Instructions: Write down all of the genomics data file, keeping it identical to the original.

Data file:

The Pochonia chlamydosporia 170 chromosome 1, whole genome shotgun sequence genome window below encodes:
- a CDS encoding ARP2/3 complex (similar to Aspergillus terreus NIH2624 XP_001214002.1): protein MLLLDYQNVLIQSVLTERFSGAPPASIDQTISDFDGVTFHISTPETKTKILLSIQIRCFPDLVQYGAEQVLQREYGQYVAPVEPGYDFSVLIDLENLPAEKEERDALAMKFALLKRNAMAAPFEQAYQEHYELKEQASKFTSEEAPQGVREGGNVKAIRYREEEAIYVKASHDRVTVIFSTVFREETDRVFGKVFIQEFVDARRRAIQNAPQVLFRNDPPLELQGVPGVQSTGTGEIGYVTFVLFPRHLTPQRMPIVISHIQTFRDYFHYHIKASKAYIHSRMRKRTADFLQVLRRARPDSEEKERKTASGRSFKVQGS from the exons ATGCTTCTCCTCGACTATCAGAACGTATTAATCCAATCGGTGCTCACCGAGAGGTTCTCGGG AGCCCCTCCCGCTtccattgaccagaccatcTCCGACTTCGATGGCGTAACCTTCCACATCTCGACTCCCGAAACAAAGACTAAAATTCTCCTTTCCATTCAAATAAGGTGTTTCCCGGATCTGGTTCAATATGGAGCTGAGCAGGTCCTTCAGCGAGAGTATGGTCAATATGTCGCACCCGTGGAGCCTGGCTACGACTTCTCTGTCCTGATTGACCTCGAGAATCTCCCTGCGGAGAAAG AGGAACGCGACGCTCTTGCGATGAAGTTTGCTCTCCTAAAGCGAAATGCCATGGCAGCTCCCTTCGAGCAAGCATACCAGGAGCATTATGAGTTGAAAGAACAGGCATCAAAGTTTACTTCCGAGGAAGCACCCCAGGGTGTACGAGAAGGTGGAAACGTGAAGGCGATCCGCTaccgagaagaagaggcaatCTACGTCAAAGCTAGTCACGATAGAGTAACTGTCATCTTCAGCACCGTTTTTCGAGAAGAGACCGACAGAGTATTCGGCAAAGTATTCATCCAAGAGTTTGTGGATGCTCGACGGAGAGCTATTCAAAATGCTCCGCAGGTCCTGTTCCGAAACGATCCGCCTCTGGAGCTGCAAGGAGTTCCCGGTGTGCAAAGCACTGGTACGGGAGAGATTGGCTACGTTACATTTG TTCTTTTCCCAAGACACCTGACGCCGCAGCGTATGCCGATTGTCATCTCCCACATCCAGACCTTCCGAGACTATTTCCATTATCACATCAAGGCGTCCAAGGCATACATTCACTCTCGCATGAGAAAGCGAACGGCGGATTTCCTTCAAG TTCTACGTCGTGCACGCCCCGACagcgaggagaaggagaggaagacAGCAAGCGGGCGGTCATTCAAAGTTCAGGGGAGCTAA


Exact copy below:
The Pochonia chlamydosporia 170 chromosome 1, whole genome shotgun sequence genome window below encodes:
- a CDS encoding ARP2/3 complex (similar to Aspergillus terreus NIH2624 XP_001214002.1): protein MLLLDYQNVLIQSVLTERFSGAPPASIDQTISDFDGVTFHISTPETKTKILLSIQIRCFPDLVQYGAEQVLQREYGQYVAPVEPGYDFSVLIDLENLPAEKEERDALAMKFALLKRNAMAAPFEQAYQEHYELKEQASKFTSEEAPQGVREGGNVKAIRYREEEAIYVKASHDRVTVIFSTVFREETDRVFGKVFIQEFVDARRRAIQNAPQVLFRNDPPLELQGVPGVQSTGTGEIGYVTFVLFPRHLTPQRMPIVISHIQTFRDYFHYHIKASKAYIHSRMRKRTADFLQVLRRARPDSEEKERKTASGRSFKVQGS from the exons ATGCTTCTCCTCGACTATCAGAACGTATTAATCCAATCGGTGCTCACCGAGAGGTTCTCGGG AGCCCCTCCCGCTtccattgaccagaccatcTCCGACTTCGATGGCGTAACCTTCCACATCTCGACTCCCGAAACAAAGACTAAAATTCTCCTTTCCATTCAAATAAGGTGTTTCCCGGATCTGGTTCAATATGGAGCTGAGCAGGTCCTTCAGCGAGAGTATGGTCAATATGTCGCACCCGTGGAGCCTGGCTACGACTTCTCTGTCCTGATTGACCTCGAGAATCTCCCTGCGGAGAAAG AGGAACGCGACGCTCTTGCGATGAAGTTTGCTCTCCTAAAGCGAAATGCCATGGCAGCTCCCTTCGAGCAAGCATACCAGGAGCATTATGAGTTGAAAGAACAGGCATCAAAGTTTACTTCCGAGGAAGCACCCCAGGGTGTACGAGAAGGTGGAAACGTGAAGGCGATCCGCTaccgagaagaagaggcaatCTACGTCAAAGCTAGTCACGATAGAGTAACTGTCATCTTCAGCACCGTTTTTCGAGAAGAGACCGACAGAGTATTCGGCAAAGTATTCATCCAAGAGTTTGTGGATGCTCGACGGAGAGCTATTCAAAATGCTCCGCAGGTCCTGTTCCGAAACGATCCGCCTCTGGAGCTGCAAGGAGTTCCCGGTGTGCAAAGCACTGGTACGGGAGAGATTGGCTACGTTACATTTG TTCTTTTCCCAAGACACCTGACGCCGCAGCGTATGCCGATTGTCATCTCCCACATCCAGACCTTCCGAGACTATTTCCATTATCACATCAAGGCGTCCAAGGCATACATTCACTCTCGCATGAGAAAGCGAACGGCGGATTTCCTTCAAG TTCTACGTCGTGCACGCCCCGACagcgaggagaaggagaggaagacAGCAAGCGGGCGGTCATTCAAAGTTCAGGGGAGCTAA